The End of Black Harlem | NY Times

Newcomers say gentrification is about wealth, not race. But that’s a distinction without a difference.
By MICHAEL HENRY ADAMS

Invisible Man: A Memorial to Ralph Ellison by Sculptor Elizabeth Catlett, 2003. Riverside Park at 150th Street, in Harlem. (Photo: Joseph Michael Lopez | NY Times)

Invisible Man: A Memorial to Ralph Ellison by Sculptor Elizabeth Catlett, 2003. Riverside Park at 150th Street, in Harlem. (Photo: Joseph Michael Lopez | NY Times)

I HAVE lived in Harlem for half my life — 30 years. I have seen it in all its complexities: a cultural nexus of black America, the landing place for Senegalese immigrants and Southern transplants, a home for people fleeing oppression and seeking opportunity. Harlem is the birthplace of so much poetry and music and beauty, but in the eyes of many who have never set foot here, it has long been a swamp of pain and suffering.

It is also changing, rapidly. A few years ago I was on Eighth Avenue, also known as Frederick Douglass Boulevard, picketing a fund-raiser for a politician who was pushing for denser mixed-use zoning along 125th Street, the “Main Street” of my sprawling neighborhood. Harlem has seen an influx of tourists, developers and stroller-pushing young families, described in the media as “urban pioneers,” attracted by city tax abatements. New high-end housing and hip restaurants have also played their part. So have various public improvements, like new landscaping and yoga studios. In general all this activity has helped spruce the place up. Not surprisingly, on that day a few passers-by shot us ugly looks, as if to say, “Why can’t you accept a good thing?”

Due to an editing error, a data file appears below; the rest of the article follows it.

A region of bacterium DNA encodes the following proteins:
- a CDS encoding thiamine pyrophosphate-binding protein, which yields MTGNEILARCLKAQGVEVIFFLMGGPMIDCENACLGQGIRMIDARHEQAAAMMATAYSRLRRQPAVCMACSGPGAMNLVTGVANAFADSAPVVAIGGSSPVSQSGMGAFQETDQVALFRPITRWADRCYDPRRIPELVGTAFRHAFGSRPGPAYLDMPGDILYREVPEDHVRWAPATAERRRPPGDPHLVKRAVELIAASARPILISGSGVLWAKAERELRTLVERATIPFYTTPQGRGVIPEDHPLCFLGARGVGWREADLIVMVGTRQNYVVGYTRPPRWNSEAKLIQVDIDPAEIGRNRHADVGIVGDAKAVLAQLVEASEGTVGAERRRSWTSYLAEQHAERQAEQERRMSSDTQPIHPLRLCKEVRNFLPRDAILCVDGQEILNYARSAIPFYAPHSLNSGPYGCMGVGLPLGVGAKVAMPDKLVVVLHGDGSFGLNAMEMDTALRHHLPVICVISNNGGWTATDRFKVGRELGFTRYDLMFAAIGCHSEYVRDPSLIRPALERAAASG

But even then, a few boys passing by on their bikes understood what was at stake. As we chanted, “Save Harlem now!” one of them inquired, “Why are y’all yelling that?” We explained that the city was encouraging housing on the historic, retail-centered 125th Street, as well as taller buildings. Housing’s good, in theory, but because the median income in Harlem is less than $37,000 a year, many of these new apartments would be too expensive for those of us who already live here.

Hearing this, making a quick calculation, one boy in glasses shot back at his companions, “You see, I told you they didn’t plant those trees for us.”

Read more: The End of Black Harlem | NY Times

Related:

A Push to Preserve the Cultural Legacy of Harlem’s Sugar Hill | NY Times

Bracing for Gentrification in the South Bronx | NY Times

After 90 Years, a Harlem Church Vows to Endure Amid Relentless Change | NY Times

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Spread Love: Flux Art Fair

BY Led Black (@Led_Black)

IMG_8364

Okay – please heed my words. Please head over to Marcus Garvey Park right now to catch the Flux Public Art Project in that majestic park. Why the urgency? Well, you only have until May 31st to take in this next-generation art installation. Shout out to Flux Art Fair for bringing art to the people and enriching an already magnificent park. I cannot overstate how truly awesome this art project is so get there pronto. FLUX Public Art Projects is presented in collaboration with NYC Parks, NYC Department of Transportation’s Art Program and the Marcus Garvey Park Alliance.

For more: http://fluxfair.nyc/

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How Daveed Diggs of ‘Hamilton’ Spends His Sundays | NY Times